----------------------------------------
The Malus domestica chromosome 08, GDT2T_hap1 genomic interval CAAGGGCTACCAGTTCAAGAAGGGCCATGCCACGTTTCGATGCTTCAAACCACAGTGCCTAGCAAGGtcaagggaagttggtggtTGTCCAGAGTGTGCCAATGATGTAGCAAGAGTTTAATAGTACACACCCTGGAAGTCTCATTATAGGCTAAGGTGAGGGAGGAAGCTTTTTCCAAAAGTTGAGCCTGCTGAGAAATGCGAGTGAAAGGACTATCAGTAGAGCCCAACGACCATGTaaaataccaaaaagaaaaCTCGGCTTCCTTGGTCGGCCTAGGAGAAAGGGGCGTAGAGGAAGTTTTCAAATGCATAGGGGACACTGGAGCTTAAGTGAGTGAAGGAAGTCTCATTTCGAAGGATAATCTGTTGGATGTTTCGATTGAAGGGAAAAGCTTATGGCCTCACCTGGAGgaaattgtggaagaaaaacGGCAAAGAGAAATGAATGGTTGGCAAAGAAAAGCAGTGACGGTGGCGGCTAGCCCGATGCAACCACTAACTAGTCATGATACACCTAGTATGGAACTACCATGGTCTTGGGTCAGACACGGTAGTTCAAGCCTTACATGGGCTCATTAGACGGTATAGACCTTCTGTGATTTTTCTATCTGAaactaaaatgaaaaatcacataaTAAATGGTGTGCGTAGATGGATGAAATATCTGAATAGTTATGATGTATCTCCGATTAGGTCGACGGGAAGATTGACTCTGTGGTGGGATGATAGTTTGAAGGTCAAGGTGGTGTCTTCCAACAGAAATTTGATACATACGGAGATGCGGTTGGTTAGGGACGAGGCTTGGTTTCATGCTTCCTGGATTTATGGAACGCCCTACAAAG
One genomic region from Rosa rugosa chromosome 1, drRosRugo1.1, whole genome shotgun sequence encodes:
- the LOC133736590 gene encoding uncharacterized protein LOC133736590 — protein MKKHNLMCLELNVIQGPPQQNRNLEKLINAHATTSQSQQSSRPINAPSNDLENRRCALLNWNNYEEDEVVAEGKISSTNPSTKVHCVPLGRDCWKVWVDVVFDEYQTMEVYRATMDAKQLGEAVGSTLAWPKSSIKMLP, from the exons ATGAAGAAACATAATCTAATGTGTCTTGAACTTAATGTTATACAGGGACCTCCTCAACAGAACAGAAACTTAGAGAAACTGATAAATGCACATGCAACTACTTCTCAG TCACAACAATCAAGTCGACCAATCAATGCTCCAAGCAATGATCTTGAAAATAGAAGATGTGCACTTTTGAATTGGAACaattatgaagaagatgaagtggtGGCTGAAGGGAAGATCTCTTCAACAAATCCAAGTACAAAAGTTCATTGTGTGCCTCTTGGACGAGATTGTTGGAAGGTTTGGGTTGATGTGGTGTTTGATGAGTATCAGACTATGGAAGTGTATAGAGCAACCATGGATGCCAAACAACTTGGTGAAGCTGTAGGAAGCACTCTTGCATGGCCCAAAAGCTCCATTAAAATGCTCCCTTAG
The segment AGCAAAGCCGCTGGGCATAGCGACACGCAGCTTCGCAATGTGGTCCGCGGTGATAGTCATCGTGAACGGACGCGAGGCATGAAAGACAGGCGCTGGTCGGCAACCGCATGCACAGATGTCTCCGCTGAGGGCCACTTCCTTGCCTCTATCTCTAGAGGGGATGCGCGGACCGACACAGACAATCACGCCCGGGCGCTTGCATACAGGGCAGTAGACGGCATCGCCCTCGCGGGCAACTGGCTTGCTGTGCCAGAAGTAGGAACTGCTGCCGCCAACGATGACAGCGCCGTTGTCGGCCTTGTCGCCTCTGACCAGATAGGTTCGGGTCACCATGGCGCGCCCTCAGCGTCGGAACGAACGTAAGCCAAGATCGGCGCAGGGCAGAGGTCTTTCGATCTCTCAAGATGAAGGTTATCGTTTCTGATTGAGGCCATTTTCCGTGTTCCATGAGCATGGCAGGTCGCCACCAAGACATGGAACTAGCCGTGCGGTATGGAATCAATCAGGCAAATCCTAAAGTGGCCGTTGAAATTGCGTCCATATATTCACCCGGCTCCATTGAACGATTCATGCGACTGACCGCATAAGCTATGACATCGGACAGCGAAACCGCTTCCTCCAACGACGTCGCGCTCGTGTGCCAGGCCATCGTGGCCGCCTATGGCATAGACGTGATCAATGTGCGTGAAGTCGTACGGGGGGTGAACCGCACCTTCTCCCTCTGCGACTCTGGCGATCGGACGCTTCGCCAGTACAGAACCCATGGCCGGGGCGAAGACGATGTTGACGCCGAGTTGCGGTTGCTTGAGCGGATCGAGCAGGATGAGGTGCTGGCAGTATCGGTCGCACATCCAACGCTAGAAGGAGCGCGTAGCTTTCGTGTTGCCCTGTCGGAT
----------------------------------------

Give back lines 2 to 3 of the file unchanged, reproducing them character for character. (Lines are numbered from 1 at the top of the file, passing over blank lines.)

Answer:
One genomic region from Rosa rugosa chromosome 1, drRosRugo1.1, whole genome shotgun sequence encodes:
- the LOC133736590 gene encoding uncharacterized protein LOC133736590 — protein MKKHNLMCLELNVIQGPPQQNRNLEKLINAHATTSQSQQSSRPINAPSNDLENRRCALLNWNNYEEDEVVAEGKISSTNPSTKVHCVPLGRDCWKVWVDVVFDEYQTMEVYRATMDAKQLGEAVGSTLAWPKSSIKMLP, from the exons ATGAAGAAACATAATCTAATGTGTCTTGAACTTAATGTTATACAGGGACCTCCTCAACAGAACAGAAACTTAGAGAAACTGATAAATGCACATGCAACTACTTCTCAG TCACAACAATCAAGTCGACCAATCAATGCTCCAAGCAATGATCTTGAAAATAGAAGATGTGCACTTTTGAATTGGAACaattatgaagaagatgaagtggtGGCTGAAGGGAAGATCTCTTCAACAAATCCAAGTACAAAAGTTCATTGTGTGCCTCTTGGACGAGATTGTTGGAAGGTTTGGGTTGATGTGGTGTTTGATGAGTATCAGACTATGGAAGTGTATAGAGCAACCATGGATGCCAAACAACTTGGTGAAGCTGTAGGAAGCACTCTTGCATGGCCCAAAAGCTCCATTAAAATGCTCCCTTAG